I recently got rejected from my dream college, a college that will remain anonymous (though it shouldn’t be hard to figure out, seeing as how it is pretty much everyone in America’s dream school). I applied early decision and worked my fucking ass off on my essays. My extra-curriculars were unique and representative of my personality and my future major. I had shining recommendations from some of the most revered teachers in my school. My GPA and my SAT scores, however, were not so sparkling. But the university assured me they would look at “the full package.” One day during first period I got an email on my phone telling me I was rejected. Well, there went my day. I left school and then my dad took me to out to breakfast. NO TEARS.
After my first rejection, I got rejected from a lot of other schools on my list. Fortunately, I was eventually accepted into one school, which is where I go now, and it is awesome. But I know how it feels to get rejection letter after rejection letter.
Maybe you got rejected from a college. Maybe you got rejected from your dream school. Maybe it was your safety school! Maybe it was almost EVERY SCHOOL ON YOUR LIST. If that’s so, you probably feel like you’re spiraling into a tunnel of doom that continues forever and ever into the fiery depths of misery. I’m here to tell you that it’s going to be OK! This isn’t a guide on how to get rejected from a school (that’s really easy to do, because colleges love making kids cry); it’s a guide on how to deal with that rejection.
1. Never be TOO sure of yourself.
The worst college rejections are the ones that you are SURE are going to be acceptances. I had friends who were legacies, whose family had a wing dedicated in their name at the school, and who had their college interviewers tell them, “There’s no way you won’t be accepted.” They were all rejected.
I told myself I definitely wasn’t getting into any of the schools I applied to. This doesn’t mean I didn’t put all of my effort into my applications; but it eased the blow of getting rejected. When I was rejected, it didn’t turn my world upside down. My low expectations made it easier to handle.
I’ve seen a lot of my friends expect to be accepted to places that rejected them, and they inevitably felt really shitty about it. So, I think my method isn’t a bad idea. Don’t sit around expecting acceptances, because nothing is ever certain! NOTHING!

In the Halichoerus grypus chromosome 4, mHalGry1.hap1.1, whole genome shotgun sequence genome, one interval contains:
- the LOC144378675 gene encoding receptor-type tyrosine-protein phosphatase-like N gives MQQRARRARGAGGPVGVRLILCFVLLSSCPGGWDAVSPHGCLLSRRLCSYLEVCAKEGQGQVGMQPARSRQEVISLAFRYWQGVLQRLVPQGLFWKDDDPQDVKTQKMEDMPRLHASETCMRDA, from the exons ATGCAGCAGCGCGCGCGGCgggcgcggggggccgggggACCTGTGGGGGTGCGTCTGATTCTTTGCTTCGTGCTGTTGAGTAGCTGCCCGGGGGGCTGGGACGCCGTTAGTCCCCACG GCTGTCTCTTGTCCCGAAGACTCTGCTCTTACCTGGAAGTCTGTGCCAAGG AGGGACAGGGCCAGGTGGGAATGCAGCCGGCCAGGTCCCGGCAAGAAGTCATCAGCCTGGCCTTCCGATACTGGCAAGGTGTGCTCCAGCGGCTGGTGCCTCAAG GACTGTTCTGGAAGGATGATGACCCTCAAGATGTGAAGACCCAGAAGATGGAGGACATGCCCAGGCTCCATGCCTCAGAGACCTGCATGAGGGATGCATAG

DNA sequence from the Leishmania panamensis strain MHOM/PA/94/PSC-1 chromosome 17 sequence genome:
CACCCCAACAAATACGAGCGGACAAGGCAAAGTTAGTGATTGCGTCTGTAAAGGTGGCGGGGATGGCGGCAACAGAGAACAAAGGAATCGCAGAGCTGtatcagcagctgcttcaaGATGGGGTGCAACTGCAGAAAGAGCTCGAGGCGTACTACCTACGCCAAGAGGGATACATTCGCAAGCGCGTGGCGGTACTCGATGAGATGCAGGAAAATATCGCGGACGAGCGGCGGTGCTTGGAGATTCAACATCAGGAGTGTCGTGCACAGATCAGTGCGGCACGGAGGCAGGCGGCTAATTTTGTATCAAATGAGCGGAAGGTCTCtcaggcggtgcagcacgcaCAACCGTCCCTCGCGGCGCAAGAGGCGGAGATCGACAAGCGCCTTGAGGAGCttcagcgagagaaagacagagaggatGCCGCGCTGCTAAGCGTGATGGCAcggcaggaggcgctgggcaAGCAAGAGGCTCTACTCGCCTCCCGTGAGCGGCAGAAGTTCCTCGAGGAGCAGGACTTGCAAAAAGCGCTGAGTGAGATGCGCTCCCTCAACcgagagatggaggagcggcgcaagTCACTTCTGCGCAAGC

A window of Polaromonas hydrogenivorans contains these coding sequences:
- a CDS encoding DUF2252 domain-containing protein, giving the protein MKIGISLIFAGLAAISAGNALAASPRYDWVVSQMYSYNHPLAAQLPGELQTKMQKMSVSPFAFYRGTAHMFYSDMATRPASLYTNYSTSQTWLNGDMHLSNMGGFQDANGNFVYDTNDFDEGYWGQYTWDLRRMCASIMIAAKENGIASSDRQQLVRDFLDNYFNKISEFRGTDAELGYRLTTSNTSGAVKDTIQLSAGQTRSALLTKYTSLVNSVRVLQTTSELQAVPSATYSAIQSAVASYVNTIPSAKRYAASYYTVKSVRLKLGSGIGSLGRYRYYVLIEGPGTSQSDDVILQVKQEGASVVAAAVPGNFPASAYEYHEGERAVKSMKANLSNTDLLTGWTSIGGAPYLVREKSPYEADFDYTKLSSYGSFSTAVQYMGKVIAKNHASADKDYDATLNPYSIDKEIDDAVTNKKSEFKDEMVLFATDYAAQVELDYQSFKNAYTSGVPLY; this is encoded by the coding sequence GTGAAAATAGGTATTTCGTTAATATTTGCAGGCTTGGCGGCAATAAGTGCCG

2. “Everything happens for a reason” is actually sort of true.
You will hear this phrase a lot when you get rejected from a college, especially if it’s the college you really wanted to go. I hated this phrase when this happened to me, because at the time I didn’t really understand what the “reason” was. I thought it was just “make Hazel feel inadequate.” But my rejection led me to apply to another school, the school I’m attending now. And this school is awesome! I would never have applied to this college if I hadn’t been rejected from my former dream school.
The story is so common: kid meets dream school, kid gets rejected from dream school, kid gets into other school, kid lives happily ever after at other school. This is where your optimism comes in, after having only pessimism during the application process, as delineated in my first point!
3. Own your rejection.
When a friend of mine got rejected from his top choice, he immediately posted about it on Facebook. He knew that all his friends were waiting to hear whether he got in, so making a big announcement saved him the trouble of breaking the news to each and every one of his friends individually. It was also a really cool move, in my opinion. My high school was extremely competitive about college admissions, so most of the kids there kept their college searches private. My friend’s post was something like “Yeah, I got rejected; whatever, I’m alive.” When I got rejected I did the same thing.